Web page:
Allopurinol is not associated with increased risk for all-cause mortality in patients with gout, according to findings from a systematic review published in Arthritis Care & Research.

Investigators searched the Embase, Medline, CINAHL, and Cochrane Studies databases for full text articles reporting on the mortality risk estimates for adult patients with gout. Cohort studies were eligible for inclusion, and randomized clinical trials, case-control studies, and cross-sectional studies were excluded from the analysis. Study data were extracted by 2 independent reviewers. The primary outcomes were risk estimates for all-cause and cardiovascular mortality among patients receiving allopurinol. A random-effects meta-analysis model was used to pool mortality risk estimates. Study quality was appraised using the Newcastle-Ottawa Scale.

From 362 articles identified in the literature search, 4 were eligible for the study. Study populations were from Taiwan, United States, and the United Kingdom. All 4 studies reported mortality risk using hazard ratios (HRs). Study quality was high, with each article including a representative population, using validated outcome measures and propensity score matching, and avoiding confounding. The pooled adjusted HR for all-cause mortality was 0.80 (95% CI, 0.60-1.05) among patients receiving allopurinol vs those who were not. Heterogeneity was significant for this estimate (87.6%; P <.001), and 1 study was excluded based on the lack of risk stratification by allopurinol dose. Little data were available on cardiovascular outcomes to conduct a meta-analysis. One study suggested that cardiovascular-related mortality may increase with increasing allopurinol dose (unadjusted HR, 1.08; 95% CI, 0.97-1.21); however, in the fully adjusted model, this association was no longer significant (HR, 1.05; 95% CI, 0.92-1.20).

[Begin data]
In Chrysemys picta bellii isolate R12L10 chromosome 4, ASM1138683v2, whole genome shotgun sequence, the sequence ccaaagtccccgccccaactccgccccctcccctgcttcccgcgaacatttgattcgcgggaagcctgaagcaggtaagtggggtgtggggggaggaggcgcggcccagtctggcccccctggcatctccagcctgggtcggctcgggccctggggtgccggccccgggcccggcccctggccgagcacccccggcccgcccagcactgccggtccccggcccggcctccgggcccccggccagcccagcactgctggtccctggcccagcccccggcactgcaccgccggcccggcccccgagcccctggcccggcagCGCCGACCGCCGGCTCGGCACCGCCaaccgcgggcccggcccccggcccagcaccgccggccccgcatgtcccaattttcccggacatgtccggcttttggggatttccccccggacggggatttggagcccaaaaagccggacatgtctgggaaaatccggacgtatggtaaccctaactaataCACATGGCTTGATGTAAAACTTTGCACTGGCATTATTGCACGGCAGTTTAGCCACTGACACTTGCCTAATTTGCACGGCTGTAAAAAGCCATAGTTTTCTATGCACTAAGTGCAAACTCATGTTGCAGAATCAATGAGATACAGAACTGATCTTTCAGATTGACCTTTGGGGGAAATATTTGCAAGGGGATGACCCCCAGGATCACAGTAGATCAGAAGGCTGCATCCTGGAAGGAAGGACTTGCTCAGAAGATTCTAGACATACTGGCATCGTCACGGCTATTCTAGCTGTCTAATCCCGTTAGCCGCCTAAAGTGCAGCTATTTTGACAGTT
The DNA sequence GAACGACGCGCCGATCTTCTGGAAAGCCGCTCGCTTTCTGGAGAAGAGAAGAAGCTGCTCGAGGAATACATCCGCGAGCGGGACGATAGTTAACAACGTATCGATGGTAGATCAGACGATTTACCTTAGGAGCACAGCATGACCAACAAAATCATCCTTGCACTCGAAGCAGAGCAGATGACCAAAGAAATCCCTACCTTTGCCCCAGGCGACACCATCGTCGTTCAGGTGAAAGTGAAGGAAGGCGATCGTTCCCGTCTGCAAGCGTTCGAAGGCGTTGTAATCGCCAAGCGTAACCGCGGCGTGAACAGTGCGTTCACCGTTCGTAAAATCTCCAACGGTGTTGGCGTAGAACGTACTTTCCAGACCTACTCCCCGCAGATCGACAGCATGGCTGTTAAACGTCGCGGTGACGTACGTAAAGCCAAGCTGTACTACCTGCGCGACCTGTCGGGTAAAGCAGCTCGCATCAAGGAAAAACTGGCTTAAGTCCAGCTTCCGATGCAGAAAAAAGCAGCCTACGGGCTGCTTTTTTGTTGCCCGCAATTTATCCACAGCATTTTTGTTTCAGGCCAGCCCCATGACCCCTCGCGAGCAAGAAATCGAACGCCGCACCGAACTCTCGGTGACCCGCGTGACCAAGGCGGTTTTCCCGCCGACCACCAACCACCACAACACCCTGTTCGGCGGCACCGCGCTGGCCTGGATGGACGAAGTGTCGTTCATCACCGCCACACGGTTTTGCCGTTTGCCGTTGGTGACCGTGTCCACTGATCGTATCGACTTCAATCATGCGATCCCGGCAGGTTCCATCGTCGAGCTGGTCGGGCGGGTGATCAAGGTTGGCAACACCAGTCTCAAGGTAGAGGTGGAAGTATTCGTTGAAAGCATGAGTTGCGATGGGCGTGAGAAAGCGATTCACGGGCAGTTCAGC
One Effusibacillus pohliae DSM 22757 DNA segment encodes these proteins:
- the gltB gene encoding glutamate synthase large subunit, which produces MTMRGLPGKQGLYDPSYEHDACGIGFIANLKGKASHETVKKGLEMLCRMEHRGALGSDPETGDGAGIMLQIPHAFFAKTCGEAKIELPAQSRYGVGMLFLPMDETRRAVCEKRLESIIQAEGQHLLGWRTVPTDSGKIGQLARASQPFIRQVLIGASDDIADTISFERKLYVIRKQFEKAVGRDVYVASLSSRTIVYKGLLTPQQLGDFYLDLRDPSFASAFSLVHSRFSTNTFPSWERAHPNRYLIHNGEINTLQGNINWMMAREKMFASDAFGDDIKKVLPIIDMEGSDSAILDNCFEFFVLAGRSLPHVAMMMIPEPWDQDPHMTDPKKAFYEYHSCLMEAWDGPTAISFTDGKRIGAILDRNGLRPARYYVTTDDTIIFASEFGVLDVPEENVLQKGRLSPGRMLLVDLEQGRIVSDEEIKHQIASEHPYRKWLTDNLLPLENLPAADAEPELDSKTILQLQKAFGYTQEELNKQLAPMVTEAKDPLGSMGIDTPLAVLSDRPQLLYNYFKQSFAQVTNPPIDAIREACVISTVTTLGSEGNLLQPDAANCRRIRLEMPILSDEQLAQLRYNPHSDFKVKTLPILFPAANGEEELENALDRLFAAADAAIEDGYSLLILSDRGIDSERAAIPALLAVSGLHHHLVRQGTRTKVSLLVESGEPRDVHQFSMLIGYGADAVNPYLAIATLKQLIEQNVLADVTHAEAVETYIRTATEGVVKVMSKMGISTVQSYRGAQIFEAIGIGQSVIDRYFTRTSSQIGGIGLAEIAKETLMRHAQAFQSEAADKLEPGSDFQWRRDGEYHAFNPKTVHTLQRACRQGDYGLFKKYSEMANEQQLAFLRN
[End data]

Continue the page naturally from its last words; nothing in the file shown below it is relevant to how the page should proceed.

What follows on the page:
Results from a meta-analysis of 3 cohort studies suggested that allopurinol use does not increase risk for all-cause mortality in patients with gout. Conflicting evidence was available for the effect of allopurinol on cardiovascular-related mortality.


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Study limitations included small sample size and between-study heterogeneity.

Researchers concluded that additional research is necessary to further explore the effect of allopurinol on mortality and cardiovascular outcomes.

Reference

Hay CA, Prior JA, Belcher J, Mallen CD, Roddy E. Mortality in patients with gout treated with allopurinol: a systematic review and meta-analysis [published online April 14, 2020]. Arthritis Care Res (Hoboken). doi:10.1002/acr.24205

This article originally appeared on Rheumatology Advisor